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According to a recently released survey of over 4,000 people, Americans are more cynical today than ever before. We don’t trust politicians or the economy and many are suspicious of the church. I realize that our topic this morning may create additional cynicism for some of you. One of the raps that churches have today is that they’re always asking for money.
That reminds me of the mother who was hysterical because little Jimmy had swallowed a quarter. She turned to her husband and screamed for him to call a doctor. So he picked up the phone, but instead of calling the doctor, he decided to call his pastor. The wife was upset and said, “We don’t need the pastor, we need some medical help!” To which the husband replied, “Hey, our pastor can get money out of anyone!”
I want to put you at ease. My goal is not to try to pry money out of you this morning. You can breathe a sigh of relief because we’ve already taken the offering! During our Building For The Future campaign, we will not use any underhanded or emotional appeals.
Since I know what I’m up against when tackling the topic of money in church, I hope to persuade you that it’s important to hear what the Bible has to say. You see, according to Jesus, money is a spiritual issue. And, since it’s a spiritual issue, we need to address it for at least three reasons.
1. The Bible has more to say about money than almost any other subject.
2. Giving will help us get to where we’re going as a church.
3. There are incredible benefits to giving.
We discovered last week that in order to find worth in our work, we must view our job as a calling, not just a career. A career can become the altar on which we sacrifice our lives in the pursuit of money and possessions. A calling involves recognizing that we are co-workers with God in accomplishing His purposes by being content, by working in order to have so that our needs can be met, and by working in order to give so that God can meet the needs of others through us.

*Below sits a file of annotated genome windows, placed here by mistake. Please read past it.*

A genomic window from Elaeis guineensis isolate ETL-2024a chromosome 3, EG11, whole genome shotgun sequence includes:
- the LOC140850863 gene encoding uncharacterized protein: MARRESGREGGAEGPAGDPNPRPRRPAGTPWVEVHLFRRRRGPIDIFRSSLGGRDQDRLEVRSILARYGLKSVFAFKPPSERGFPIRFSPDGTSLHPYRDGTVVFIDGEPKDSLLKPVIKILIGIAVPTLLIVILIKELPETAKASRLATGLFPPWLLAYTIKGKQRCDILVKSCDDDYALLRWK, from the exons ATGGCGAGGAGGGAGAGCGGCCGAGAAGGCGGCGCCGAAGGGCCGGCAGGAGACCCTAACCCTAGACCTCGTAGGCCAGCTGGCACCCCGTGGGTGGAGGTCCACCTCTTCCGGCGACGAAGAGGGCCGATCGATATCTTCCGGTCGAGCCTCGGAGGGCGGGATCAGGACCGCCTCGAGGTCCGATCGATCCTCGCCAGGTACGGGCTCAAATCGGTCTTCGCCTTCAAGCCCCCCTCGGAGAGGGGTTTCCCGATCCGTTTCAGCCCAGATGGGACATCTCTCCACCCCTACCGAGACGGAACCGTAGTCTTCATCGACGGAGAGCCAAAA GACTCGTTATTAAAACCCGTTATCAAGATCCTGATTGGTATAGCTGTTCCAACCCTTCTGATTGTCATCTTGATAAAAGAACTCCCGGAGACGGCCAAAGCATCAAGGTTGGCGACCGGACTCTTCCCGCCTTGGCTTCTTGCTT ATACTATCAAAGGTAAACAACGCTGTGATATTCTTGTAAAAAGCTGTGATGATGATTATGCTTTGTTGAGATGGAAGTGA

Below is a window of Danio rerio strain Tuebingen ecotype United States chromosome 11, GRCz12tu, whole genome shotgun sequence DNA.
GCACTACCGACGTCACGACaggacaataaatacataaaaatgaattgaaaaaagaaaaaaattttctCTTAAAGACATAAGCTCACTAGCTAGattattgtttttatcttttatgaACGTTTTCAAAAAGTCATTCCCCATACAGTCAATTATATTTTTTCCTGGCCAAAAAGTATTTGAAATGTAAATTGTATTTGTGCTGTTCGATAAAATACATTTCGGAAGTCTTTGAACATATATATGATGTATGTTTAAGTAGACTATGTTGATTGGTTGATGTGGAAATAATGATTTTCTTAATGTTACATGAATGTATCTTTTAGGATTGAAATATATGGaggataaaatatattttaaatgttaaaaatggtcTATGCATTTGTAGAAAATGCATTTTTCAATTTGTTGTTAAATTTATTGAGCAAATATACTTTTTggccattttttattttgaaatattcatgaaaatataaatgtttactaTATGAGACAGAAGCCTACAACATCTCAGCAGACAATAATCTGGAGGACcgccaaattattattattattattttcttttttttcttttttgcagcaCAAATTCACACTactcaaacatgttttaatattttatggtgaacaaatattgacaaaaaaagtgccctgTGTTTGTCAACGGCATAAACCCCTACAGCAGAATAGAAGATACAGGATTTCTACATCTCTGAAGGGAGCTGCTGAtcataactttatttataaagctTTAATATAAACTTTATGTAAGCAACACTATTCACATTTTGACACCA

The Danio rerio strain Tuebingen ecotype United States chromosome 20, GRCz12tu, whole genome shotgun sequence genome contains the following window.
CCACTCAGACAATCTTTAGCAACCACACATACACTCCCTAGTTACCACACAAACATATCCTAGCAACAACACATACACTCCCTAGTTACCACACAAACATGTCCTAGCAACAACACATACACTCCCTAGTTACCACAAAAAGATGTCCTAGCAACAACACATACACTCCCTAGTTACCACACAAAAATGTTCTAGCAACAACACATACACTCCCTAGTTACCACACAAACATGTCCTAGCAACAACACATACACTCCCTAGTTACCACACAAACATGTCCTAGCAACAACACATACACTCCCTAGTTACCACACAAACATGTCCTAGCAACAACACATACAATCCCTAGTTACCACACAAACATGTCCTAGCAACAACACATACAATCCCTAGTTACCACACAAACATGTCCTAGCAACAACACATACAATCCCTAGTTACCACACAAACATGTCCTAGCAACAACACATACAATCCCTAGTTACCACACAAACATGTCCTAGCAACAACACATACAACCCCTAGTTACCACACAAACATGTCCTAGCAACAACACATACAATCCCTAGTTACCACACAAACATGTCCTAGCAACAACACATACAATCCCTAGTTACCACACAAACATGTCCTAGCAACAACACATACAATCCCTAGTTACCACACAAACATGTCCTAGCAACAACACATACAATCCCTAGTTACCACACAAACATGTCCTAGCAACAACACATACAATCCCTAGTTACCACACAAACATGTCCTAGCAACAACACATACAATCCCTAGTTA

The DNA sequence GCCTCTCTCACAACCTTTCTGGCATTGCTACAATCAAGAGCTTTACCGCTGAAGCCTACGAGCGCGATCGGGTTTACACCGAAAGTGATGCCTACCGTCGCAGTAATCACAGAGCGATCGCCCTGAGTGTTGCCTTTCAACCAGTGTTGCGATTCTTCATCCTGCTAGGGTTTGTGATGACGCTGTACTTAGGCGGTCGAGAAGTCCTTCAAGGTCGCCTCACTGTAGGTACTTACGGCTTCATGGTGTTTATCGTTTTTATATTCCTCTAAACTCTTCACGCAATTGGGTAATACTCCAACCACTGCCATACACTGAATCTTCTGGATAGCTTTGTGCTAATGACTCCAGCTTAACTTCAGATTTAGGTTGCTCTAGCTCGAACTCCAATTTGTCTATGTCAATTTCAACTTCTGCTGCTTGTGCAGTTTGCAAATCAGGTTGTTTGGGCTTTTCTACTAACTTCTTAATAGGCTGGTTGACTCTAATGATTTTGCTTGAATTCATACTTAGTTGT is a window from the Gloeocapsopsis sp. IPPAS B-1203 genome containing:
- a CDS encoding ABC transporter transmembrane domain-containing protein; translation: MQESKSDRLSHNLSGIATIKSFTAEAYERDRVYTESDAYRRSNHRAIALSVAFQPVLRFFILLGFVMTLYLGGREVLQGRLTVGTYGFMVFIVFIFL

The topic of money is both personal and theological. I’ve come across three different theological perspectives in my conversations with people.
1. Poverty Theology. This imbalanced view teaches that we should have a disdain for possessions. Some who hold this position would say that it’s wrong to have excess money and things.
2. Prosperity Theology. This teaching wrongly assumes that prosperity is the reward of the righteous. This cause and effect relationship implies that if God is happy with you, He will bless you financially. If He’s not pleased with you, you won’t be blessed with possessions.
[Oh, I’m sorry. I just forgot something. My sister and brother-in-law are here today and we wanted to take them out for lunch. This is really embarrassing. I don’t have any money on me. Could someone give me $50? Thanks a lot. I appreciate it.]
3. Proper Theology. The proper way to view our possessions is that they are a trust given by God that we are responsible to manage. Everything belongs to Him and we are to serve as stewards whether we are blessed with a lot or with a little. Now, I can tell that many of you are wondering why someone would just pop out of their seats and hand me $50. Do you know why he did it? It’s because it wasn’t his money. It was mine. I gave it to him before the service.
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